Judas Tree

Judas Tree

On the lower slopes of mountains bordering the Mediterranean Sea, a number of broad-leaved evergreen shrubs and small trees grow.

The Cercis Siliquastrum, a deciduous tree with small pink flowers, is one such tree. It is commonly known as the Judas Tree. This tree is not referred to as a Judas tree in the Bible, but is indirectly referred to in the story of Judas Iscariot in Matthew 27:5 “Throwing down the pieces of silver in the temple, he departed; and he went and hanged himself”.

It has been called the Judas Tree for over 200 years. It was given this name because reddish flowers like drops of blood appear before the foliage. Tradition has it that ‘the tree weeps blood each Spring in memory of Judas’. The leaves are shaped like a heart and this is said to refer to the hard heart of Judas

An alternative explanation (rarely used) of the name comes from scholars who have suggested that the words ‘Judas Tree’ are possibly a corruption for the French Arbre de Judée, meaning ‘tree of Judea’.

Judas Iscariot was one of the original 12 disciples. He was the disciple in charge of the communal money bag for Jesus and his followers. Judas objected to Mary anointing the feet of Jesus with perfume. The basis of his objection was that the perfume was valuable. He thought that the perfume could have been sold and the money given to the poor. But according to John’s gospel, Judas wasn’t really concerned about the poor. Quite the opposite. Judas was a thief and wanted to keep the money from the sale of the perfume for himself.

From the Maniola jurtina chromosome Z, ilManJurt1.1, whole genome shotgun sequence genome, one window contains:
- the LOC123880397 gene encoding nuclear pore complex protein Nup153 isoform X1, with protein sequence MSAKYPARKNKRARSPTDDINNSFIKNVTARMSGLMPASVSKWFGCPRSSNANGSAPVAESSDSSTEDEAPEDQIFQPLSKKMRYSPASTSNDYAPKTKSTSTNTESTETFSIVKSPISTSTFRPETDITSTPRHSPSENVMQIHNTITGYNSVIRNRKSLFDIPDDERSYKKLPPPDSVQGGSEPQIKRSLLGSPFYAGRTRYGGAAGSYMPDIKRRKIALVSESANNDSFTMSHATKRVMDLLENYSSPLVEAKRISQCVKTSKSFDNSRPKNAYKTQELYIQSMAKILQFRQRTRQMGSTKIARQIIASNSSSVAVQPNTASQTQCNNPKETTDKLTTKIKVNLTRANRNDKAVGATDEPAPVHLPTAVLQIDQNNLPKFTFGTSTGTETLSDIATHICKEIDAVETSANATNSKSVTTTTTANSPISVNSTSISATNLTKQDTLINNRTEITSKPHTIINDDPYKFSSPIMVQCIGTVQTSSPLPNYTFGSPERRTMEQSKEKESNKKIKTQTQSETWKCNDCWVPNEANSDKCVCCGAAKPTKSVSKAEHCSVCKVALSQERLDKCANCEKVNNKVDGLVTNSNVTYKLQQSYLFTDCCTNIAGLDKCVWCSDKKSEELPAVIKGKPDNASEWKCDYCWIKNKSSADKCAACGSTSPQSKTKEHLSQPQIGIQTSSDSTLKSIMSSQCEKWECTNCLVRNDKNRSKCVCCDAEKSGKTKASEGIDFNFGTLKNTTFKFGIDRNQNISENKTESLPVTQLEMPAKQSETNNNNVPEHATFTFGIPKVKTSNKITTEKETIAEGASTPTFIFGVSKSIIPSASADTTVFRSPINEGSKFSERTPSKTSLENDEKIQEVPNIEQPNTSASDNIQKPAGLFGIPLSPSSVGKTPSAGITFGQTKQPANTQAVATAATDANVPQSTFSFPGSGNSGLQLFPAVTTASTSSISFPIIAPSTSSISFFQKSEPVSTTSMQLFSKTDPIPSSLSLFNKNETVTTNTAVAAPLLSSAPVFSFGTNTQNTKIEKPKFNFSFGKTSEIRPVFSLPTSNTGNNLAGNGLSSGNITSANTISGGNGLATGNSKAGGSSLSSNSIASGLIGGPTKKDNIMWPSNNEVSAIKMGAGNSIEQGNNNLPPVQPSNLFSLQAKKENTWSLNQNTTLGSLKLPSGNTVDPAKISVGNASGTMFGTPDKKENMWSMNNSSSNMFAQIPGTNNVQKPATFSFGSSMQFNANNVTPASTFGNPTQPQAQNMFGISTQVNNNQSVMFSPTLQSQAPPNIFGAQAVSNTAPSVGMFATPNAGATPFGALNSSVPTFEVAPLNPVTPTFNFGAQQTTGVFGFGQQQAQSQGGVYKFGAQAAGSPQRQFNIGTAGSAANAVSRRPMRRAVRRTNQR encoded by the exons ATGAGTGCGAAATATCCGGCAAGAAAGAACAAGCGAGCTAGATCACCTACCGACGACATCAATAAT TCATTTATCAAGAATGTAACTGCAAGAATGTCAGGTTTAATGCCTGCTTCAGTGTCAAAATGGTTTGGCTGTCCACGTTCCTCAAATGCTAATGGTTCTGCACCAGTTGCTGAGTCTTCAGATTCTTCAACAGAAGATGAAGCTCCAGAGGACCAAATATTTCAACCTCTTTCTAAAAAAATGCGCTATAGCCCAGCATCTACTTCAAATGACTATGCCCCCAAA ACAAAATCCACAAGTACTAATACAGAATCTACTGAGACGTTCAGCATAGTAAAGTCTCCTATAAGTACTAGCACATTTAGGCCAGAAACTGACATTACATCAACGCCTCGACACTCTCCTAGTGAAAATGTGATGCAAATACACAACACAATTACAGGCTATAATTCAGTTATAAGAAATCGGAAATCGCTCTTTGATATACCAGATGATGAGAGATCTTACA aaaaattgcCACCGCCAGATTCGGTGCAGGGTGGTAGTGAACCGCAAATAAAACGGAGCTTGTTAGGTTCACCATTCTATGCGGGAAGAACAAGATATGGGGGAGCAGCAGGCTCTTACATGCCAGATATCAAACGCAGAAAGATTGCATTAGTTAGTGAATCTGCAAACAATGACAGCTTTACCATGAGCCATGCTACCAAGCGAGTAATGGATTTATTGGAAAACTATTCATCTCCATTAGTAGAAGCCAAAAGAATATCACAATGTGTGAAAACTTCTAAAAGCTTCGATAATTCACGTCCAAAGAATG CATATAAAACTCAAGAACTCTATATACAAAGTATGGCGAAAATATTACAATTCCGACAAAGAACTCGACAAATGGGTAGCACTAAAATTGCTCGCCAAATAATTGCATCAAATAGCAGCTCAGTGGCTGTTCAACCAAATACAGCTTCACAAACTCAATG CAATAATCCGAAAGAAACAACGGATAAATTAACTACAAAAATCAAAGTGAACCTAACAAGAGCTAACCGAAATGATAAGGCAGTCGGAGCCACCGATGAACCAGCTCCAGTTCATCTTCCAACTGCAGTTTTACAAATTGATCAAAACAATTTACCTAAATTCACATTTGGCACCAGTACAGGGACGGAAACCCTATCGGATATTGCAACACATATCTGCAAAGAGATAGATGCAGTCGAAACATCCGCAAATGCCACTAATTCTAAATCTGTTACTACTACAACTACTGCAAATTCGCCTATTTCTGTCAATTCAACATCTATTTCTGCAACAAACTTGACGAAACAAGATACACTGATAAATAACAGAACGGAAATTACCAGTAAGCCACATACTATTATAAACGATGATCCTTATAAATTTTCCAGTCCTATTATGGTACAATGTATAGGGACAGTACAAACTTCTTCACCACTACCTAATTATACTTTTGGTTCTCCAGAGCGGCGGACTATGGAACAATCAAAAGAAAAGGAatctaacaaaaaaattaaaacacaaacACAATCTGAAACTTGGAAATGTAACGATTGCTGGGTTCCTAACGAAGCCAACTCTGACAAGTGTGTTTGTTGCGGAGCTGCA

In the week before the crucifixion of Jesus, Judas had gone to the chief priests to negotiate a fee for betraying Jesus. The chief priests were delighted with this development and offered Judas 30 silver coins, the equivalent to about 4 month’s salary for a Jewish worker. An agreement was reached and the priests gave the money to Judas. Judas then looked for an opportunity to betray Jesus.

Jesus knew that Judas was going to betray him. During the Passover meal, Jesus made it known that he knew that one of the apostles would betray him. In turn, each apostle asked Jesus if he would be the betrayer. When it came to Judas, Judas said (Matthew 26:25),Surely not I, Rabbi?”. He replied, “You have said so”. It is you.

After their meal that evening, Jesus went to the garden of Gethsemane. Judas knew that he did this and led a group of Pharisees, officials, and soldiers to the garden. Judas said to them “The man I will go up to and kiss is Jesus”. Walking up to Jesus, Judas said, “Greetings, Rabbi” and kissed him. Jesus was arrested and taken to the chief priest Caiaphas. The next day (Friday) the Jewish officials decided to put Jesus to death.

When Judas saw that Jesus had been condemned to die, he was filled with regret. He tried to hand the silver coins back to the chief priests and elders saying, “I have sinned by betraying innocent blood.” But they said, “What is that to us? See to it yourself”.

When he was told this, Judas threw the money into the temple and went out and hanged himself from a tree.